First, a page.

Okay, "lament" is too strong a word in either case (lament is what I would do), but it feels like a new trend—and one which must meet with a lot of responsive sympathy given how much these articles have been linked to. Scott Timberg in his articles at Salon reported on the crisis of the creative class, and here we see evidence of some of the flotsam and jetsam.
In this case, a playwright who has had what many would consider a highly enviable career, talks about what it means that, even though he has been able to support himself in theater, it has gotten harder to do. I say "highly enviable" in the sense that he has gotten work produced at all, no small achievement in the tight-knit community of professional theatrics. (In other respects it might not be so good.)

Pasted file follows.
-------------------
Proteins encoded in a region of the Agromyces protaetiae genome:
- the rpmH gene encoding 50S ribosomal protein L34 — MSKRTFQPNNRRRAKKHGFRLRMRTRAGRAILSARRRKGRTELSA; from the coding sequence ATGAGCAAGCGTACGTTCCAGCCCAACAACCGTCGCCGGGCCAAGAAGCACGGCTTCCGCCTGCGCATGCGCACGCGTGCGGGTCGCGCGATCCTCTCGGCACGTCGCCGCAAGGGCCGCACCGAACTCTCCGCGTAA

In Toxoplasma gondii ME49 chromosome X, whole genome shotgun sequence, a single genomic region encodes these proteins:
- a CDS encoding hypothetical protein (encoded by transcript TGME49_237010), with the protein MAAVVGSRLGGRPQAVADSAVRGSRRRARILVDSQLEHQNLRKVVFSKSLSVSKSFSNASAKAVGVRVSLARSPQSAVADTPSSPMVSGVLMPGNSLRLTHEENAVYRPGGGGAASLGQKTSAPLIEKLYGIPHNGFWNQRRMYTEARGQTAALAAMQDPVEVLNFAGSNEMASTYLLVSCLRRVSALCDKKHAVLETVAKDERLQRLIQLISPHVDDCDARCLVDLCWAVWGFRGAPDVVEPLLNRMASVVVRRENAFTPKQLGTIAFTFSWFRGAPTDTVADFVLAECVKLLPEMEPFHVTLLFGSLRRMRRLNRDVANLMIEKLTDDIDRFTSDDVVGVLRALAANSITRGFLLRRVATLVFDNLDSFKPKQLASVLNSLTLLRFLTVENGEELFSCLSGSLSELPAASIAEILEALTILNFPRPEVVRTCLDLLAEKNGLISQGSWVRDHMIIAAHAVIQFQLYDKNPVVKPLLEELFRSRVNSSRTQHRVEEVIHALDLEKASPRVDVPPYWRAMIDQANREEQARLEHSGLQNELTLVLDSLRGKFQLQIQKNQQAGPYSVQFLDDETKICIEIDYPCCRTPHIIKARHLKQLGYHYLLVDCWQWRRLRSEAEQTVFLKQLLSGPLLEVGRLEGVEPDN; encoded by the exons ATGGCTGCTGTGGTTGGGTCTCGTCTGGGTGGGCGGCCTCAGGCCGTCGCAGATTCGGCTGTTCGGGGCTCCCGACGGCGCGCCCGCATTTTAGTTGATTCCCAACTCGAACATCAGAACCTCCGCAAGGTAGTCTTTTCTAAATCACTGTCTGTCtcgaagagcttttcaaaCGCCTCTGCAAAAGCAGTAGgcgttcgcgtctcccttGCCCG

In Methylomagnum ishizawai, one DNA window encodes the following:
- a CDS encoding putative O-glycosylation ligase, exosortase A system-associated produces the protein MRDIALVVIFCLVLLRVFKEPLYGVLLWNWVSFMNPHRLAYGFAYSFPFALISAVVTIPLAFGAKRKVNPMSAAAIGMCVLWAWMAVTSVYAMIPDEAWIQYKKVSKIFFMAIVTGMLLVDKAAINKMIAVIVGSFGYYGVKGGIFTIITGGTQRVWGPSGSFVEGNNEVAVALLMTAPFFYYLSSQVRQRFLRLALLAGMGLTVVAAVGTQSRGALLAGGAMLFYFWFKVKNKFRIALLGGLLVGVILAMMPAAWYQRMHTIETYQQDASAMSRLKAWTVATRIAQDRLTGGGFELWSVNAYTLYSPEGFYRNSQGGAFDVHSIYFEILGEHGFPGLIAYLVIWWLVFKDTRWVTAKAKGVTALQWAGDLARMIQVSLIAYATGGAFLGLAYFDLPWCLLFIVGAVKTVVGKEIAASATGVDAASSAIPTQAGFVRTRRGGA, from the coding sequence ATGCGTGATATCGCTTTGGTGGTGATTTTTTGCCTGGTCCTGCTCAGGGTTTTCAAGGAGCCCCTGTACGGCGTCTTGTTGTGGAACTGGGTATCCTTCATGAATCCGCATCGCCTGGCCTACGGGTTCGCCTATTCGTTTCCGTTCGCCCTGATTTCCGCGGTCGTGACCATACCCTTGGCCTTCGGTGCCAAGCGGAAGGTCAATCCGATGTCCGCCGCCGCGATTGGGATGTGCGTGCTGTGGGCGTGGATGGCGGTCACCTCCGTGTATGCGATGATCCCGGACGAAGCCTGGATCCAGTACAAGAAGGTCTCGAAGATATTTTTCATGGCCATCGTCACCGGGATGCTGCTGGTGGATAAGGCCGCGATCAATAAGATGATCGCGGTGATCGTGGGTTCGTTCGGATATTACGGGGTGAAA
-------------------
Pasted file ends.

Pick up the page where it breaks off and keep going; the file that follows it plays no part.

As one observing from the "other side," I am given to wondering if Emily Dickinson may have gotten it wrong about "success [being] counted sweetest...."
My purpose is not to consider the industry, or what it means that playwrights find it hard to earn their keep (what is the use in theater anymore?), or anything of the sort. Nor to lament my own situation. Just merely—if anything—to note in passing the similarity of situations from one person to another. "What the hell are we all morticians?" as E.E. Cummings might have asked. Enough is never enough, and yet somehow we all must come to terms.